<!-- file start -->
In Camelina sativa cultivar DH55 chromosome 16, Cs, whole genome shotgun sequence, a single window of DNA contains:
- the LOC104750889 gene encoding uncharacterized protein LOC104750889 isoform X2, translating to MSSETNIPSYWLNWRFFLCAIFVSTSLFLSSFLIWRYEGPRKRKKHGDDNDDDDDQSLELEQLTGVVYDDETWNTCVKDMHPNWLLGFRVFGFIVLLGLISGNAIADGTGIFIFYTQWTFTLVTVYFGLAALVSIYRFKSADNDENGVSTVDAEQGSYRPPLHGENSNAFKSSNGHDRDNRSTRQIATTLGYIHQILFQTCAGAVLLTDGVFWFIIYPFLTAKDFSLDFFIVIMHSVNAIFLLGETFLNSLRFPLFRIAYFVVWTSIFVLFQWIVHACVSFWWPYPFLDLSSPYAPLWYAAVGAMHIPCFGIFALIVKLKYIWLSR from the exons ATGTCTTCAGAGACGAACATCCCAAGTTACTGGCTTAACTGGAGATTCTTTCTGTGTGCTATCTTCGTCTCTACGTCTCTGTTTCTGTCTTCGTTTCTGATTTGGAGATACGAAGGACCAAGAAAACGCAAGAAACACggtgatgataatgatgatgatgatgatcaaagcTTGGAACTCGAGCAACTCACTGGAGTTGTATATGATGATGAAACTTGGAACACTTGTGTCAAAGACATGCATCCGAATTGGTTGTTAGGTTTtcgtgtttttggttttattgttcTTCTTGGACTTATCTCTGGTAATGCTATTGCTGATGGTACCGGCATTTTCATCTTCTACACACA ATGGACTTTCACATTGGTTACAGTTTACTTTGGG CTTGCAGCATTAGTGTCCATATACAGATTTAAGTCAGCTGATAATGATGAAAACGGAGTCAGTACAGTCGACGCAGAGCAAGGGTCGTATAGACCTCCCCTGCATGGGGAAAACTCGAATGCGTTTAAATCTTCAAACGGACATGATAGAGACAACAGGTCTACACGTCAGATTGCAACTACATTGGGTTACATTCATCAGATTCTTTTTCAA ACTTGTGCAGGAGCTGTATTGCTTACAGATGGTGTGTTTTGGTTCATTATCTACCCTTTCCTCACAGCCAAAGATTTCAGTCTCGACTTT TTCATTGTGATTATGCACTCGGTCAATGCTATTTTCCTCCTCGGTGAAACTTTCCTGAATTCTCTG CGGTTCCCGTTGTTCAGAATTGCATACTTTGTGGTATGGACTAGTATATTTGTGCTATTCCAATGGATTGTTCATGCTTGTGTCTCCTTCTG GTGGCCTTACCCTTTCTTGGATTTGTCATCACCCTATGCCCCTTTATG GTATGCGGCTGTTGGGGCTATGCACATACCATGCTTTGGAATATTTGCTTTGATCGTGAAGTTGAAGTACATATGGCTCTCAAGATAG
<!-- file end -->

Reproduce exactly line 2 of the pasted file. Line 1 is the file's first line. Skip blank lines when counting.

- the LOC104750889 gene encoding uncharacterized protein LOC104750889 isoform X2, translating to MSSETNIPSYWLNWRFFLCAIFVSTSLFLSSFLIWRYEGPRKRKKHGDDNDDDDDQSLELEQLTGVVYDDETWNTCVKDMHPNWLLGFRVFGFIVLLGLISGNAIADGTGIFIFYTQWTFTLVTVYFGLAALVSIYRFKSADNDENGVSTVDAEQGSYRPPLHGENSNAFKSSNGHDRDNRSTRQIATTLGYIHQILFQTCAGAVLLTDGVFWFIIYPFLTAKDFSLDFFIVIMHSVNAIFLLGETFLNSLRFPLFRIAYFVVWTSIFVLFQWIVHACVSFWWPYPFLDLSSPYAPLWYAAVGAMHIPCFGIFALIVKLKYIWLSR from the exons ATGTCTTCAGAGACGAACATCCCAAGTTACTGGCTTAACTGGAGATTCTTTCTGTGTGCTATCTTCGTCTCTACGTCTCTGTTTCTGTCTTCGTTTCTGATTTGGAGATACGAAGGACCAAGAAAACGCAAGAAACACggtgatgataatgatgatgatgatgatcaaagcTTGGAACTCGAGCAACTCACTGGAGTTGTATATGATGATGAAACTTGGAACACTTGTGTCAAAGACATGCATCCGAATTGGTTGTTAGGTTTtcgtgtttttggttttattgttcTTCTTGGACTTATCTCTGGTAATGCTATTGCTGATGGTACCGGCATTTTCATCTTCTACACACA ATGGACTTTCACATTGGTTACAGTTTACTTTGGG CTTGCAGCATTAGTGTCCATATACAGATTTAAGTCAGCTGATAATGATGAAAACGGAGTCAGTACAGTCGACGCAGAGCAAGGGTCGTATAGACCTCCCCTGCATGGGGAAAACTCGAATGCGTTTAAATCTTCAAACGGACATGATAGAGACAACAGGTCTACACGTCAGATTGCAACTACATTGGGTTACATTCATCAGATTCTTTTTCAA ACTTGTGCAGGAGCTGTATTGCTTACAGATGGTGTGTTTTGGTTCATTATCTACCCTTTCCTCACAGCCAAAGATTTCAGTCTCGACTTT TTCATTGTGATTATGCACTCGGTCAATGCTATTTTCCTCCTCGGTGAAACTTTCCTGAATTCTCTG CGGTTCCCGTTGTTCAGAATTGCATACTTTGTGGTATGGACTAGTATATTTGTGCTATTCCAATGGATTGTTCATGCTTGTGTCTCCTTCTG GTGGCCTTACCCTTTCTTGGATTTGTCATCACCCTATGCCCCTTTATG GTATGCGGCTGTTGGGGCTATGCACATACCATGCTTTGGAATATTTGCTTTGATCGTGAAGTTGAAGTACATATGGCTCTCAAGATAG